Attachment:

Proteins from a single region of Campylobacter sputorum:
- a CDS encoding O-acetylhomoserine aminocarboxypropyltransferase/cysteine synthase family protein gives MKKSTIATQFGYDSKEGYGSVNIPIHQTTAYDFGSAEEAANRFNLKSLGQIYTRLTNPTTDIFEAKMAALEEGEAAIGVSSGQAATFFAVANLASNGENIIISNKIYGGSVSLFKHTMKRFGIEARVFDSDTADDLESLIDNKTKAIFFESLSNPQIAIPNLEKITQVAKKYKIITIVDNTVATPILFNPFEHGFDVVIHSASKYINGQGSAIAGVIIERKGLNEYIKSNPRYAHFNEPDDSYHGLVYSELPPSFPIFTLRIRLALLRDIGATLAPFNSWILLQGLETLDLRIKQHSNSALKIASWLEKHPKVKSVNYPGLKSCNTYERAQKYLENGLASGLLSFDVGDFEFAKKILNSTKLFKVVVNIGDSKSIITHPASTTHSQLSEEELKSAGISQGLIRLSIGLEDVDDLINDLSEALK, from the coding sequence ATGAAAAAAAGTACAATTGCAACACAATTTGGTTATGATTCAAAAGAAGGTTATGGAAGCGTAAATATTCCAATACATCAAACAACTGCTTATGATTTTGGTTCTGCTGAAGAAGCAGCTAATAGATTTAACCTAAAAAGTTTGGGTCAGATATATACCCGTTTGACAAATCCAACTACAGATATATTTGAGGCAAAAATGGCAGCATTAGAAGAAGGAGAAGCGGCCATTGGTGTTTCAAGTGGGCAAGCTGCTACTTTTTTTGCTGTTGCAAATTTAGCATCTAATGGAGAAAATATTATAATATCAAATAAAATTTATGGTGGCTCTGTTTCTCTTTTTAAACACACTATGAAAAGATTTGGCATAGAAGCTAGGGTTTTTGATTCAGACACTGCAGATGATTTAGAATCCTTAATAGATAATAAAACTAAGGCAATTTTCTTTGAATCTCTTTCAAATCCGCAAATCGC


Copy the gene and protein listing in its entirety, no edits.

Proteins from a single region of Campylobacter sputorum:
- a CDS encoding O-acetylhomoserine aminocarboxypropyltransferase/cysteine synthase family protein gives MKKSTIATQFGYDSKEGYGSVNIPIHQTTAYDFGSAEEAANRFNLKSLGQIYTRLTNPTTDIFEAKMAALEEGEAAIGVSSGQAATFFAVANLASNGENIIISNKIYGGSVSLFKHTMKRFGIEARVFDSDTADDLESLIDNKTKAIFFESLSNPQIAIPNLEKITQVAKKYKIITIVDNTVATPILFNPFEHGFDVVIHSASKYINGQGSAIAGVIIERKGLNEYIKSNPRYAHFNEPDDSYHGLVYSELPPSFPIFTLRIRLALLRDIGATLAPFNSWILLQGLETLDLRIKQHSNSALKIASWLEKHPKVKSVNYPGLKSCNTYERAQKYLENGLASGLLSFDVGDFEFAKKILNSTKLFKVVVNIGDSKSIITHPASTTHSQLSEEELKSAGISQGLIRLSIGLEDVDDLINDLSEALK, from the coding sequence ATGAAAAAAAGTACAATTGCAACACAATTTGGTTATGATTCAAAAGAAGGTTATGGAAGCGTAAATATTCCAATACATCAAACAACTGCTTATGATTTTGGTTCTGCTGAAGAAGCAGCTAATAGATTTAACCTAAAAAGTTTGGGTCAGATATATACCCGTTTGACAAATCCAACTACAGATATATTTGAGGCAAAAATGGCAGCATTAGAAGAAGGAGAAGCGGCCATTGGTGTTTCAAGTGGGCAAGCTGCTACTTTTTTTGCTGTTGCAAATTTAGCATCTAATGGAGAAAATATTATAATATCAAATAAAATTTATGGTGGCTCTGTTTCTCTTTTTAAACACACTATGAAAAGATTTGGCATAGAAGCTAGGGTTTTTGATTCAGACACTGCAGATGATTTAGAATCCTTAATAGATAATAAAACTAAGGCAATTTTCTTTGAATCTCTTTCAAATCCGCAAATCGC